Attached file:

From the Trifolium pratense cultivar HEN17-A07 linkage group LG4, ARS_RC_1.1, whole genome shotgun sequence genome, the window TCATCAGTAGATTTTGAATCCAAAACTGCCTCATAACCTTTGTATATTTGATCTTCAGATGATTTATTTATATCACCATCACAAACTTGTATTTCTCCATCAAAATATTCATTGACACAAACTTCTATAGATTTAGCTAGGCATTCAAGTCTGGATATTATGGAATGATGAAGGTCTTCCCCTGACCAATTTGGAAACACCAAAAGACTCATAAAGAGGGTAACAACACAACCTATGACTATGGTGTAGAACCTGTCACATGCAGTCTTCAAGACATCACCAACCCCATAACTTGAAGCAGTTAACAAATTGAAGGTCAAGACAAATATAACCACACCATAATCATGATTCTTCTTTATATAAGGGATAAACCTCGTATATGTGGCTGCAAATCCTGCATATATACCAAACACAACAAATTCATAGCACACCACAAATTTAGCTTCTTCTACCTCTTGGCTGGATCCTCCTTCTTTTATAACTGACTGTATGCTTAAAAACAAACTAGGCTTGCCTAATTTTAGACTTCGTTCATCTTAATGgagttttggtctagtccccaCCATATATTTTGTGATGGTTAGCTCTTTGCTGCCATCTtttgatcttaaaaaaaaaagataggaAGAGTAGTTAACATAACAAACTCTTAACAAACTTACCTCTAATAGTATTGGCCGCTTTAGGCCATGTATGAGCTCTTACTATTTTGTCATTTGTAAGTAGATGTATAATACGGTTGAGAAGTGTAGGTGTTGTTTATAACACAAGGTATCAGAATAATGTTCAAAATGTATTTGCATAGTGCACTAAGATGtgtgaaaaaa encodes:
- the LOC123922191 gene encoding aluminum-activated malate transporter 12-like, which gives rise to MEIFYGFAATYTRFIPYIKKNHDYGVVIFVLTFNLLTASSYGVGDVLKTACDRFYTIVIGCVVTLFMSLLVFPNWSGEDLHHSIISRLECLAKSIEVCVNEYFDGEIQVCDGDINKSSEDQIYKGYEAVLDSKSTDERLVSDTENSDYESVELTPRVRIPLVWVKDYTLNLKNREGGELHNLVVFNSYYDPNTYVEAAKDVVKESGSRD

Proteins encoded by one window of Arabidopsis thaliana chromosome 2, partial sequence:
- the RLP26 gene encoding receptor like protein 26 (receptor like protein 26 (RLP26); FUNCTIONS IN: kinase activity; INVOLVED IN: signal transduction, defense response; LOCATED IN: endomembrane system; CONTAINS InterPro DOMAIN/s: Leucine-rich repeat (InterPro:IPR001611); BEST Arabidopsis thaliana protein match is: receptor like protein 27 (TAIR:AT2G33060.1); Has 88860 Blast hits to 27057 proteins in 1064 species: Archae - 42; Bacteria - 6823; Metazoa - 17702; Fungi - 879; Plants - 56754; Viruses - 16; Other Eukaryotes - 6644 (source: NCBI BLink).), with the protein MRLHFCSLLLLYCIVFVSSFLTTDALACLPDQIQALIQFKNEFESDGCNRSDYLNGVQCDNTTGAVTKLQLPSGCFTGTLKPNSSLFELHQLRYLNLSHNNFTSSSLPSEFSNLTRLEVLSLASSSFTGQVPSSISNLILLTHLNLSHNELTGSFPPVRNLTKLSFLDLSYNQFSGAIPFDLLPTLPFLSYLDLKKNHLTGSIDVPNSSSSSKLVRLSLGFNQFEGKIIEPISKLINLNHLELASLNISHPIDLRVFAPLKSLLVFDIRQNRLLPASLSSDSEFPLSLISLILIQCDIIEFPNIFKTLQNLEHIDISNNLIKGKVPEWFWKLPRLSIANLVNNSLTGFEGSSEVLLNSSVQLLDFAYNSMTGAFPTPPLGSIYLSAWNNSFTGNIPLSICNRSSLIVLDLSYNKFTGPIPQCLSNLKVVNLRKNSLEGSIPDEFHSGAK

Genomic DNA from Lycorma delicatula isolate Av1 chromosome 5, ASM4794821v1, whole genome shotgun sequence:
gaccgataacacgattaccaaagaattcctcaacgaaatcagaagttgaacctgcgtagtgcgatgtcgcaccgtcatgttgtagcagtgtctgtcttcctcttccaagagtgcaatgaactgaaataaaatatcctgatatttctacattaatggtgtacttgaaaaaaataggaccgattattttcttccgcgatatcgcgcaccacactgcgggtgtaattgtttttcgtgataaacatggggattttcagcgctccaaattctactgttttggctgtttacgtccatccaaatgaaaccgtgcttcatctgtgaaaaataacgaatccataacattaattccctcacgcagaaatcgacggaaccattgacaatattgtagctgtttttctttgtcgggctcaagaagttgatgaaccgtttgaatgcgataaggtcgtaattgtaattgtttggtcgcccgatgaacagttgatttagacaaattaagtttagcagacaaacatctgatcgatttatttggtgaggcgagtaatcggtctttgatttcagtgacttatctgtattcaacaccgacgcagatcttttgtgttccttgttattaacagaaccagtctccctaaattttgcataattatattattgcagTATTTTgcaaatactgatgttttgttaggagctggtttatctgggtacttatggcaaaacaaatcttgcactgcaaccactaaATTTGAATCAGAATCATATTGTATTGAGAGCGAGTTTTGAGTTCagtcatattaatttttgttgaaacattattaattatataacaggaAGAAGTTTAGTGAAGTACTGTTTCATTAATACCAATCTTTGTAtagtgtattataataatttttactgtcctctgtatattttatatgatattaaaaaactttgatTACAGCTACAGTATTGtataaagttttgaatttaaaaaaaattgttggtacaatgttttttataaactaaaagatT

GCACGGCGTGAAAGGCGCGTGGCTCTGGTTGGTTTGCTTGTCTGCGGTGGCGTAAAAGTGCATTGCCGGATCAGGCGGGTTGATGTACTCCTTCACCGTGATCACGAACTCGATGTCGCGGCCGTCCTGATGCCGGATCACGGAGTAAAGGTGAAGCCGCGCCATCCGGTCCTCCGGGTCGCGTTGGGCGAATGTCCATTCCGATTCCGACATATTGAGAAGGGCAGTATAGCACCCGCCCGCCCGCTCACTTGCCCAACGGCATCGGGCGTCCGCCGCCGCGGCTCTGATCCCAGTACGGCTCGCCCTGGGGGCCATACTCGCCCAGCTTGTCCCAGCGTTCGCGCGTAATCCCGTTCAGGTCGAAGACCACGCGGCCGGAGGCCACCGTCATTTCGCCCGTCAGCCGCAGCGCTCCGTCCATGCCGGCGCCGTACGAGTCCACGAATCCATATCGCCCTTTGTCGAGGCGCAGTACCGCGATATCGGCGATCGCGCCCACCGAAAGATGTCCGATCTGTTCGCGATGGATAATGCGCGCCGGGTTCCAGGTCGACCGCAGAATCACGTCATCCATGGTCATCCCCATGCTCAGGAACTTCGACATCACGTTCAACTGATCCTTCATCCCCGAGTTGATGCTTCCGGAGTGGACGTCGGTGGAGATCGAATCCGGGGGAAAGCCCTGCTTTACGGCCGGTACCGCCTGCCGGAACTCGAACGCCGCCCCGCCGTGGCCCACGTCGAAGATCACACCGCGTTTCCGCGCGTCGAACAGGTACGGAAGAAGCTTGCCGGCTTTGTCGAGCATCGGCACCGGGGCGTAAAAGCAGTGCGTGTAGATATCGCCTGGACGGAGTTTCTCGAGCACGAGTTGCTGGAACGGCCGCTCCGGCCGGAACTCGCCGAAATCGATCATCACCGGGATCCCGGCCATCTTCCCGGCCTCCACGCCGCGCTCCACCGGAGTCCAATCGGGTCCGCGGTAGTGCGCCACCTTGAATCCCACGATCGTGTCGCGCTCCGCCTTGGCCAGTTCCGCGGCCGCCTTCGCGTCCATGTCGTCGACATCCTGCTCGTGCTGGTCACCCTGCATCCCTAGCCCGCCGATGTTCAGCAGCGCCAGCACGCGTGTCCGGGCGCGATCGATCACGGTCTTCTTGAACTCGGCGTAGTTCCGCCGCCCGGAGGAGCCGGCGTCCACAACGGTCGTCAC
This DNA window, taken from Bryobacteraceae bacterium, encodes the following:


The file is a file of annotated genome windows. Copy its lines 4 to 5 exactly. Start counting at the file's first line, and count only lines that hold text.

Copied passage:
- the RLP26 gene encoding receptor like protein 26 (receptor like protein 26 (RLP26); FUNCTIONS IN: kinase activity; INVOLVED IN: signal transduction, defense response; LOCATED IN: endomembrane system; CONTAINS InterPro DOMAIN/s: Leucine-rich repeat (InterPro:IPR001611); BEST Arabidopsis thaliana protein match is: receptor like protein 27 (TAIR:AT2G33060.1); Has 88860 Blast hits to 27057 proteins in 1064 species: Archae - 42; Bacteria - 6823; Metazoa - 17702; Fungi - 879; Plants - 56754; Viruses - 16; Other Eukaryotes - 6644 (source: NCBI BLink).), with the protein MRLHFCSLLLLYCIVFVSSFLTTDALACLPDQIQALIQFKNEFESDGCNRSDYLNGVQCDNTTGAVTKLQLPSGCFTGTLKPNSSLFELHQLRYLNLSHNNFTSSSLPSEFSNLTRLEVLSLASSSFTGQVPSSISNLILLTHLNLSHNELTGSFPPVRNLTKLSFLDLSYNQFSGAIPFDLLPTLPFLSYLDLKKNHLTGSIDVPNSSSSSKLVRLSLGFNQFEGKIIEPISKLINLNHLELASLNISHPIDLRVFAPLKSLLVFDIRQNRLLPASLSSDSEFPLSLISLILIQCDIIEFPNIFKTLQNLEHIDISNNLIKGKVPEWFWKLPRLSIANLVNNSLTGFEGSSEVLLNSSVQLLDFAYNSMTGAFPTPPLGSIYLSAWNNSFTGNIPLSICNRSSLIVLDLSYNKFTGPIPQCLSNLKVVNLRKNSLEGSIPDEFHSGAK

Genomic DNA from Lycorma delicatula isolate Av1 chromosome 5, ASM4794821v1, whole genome shotgun sequence: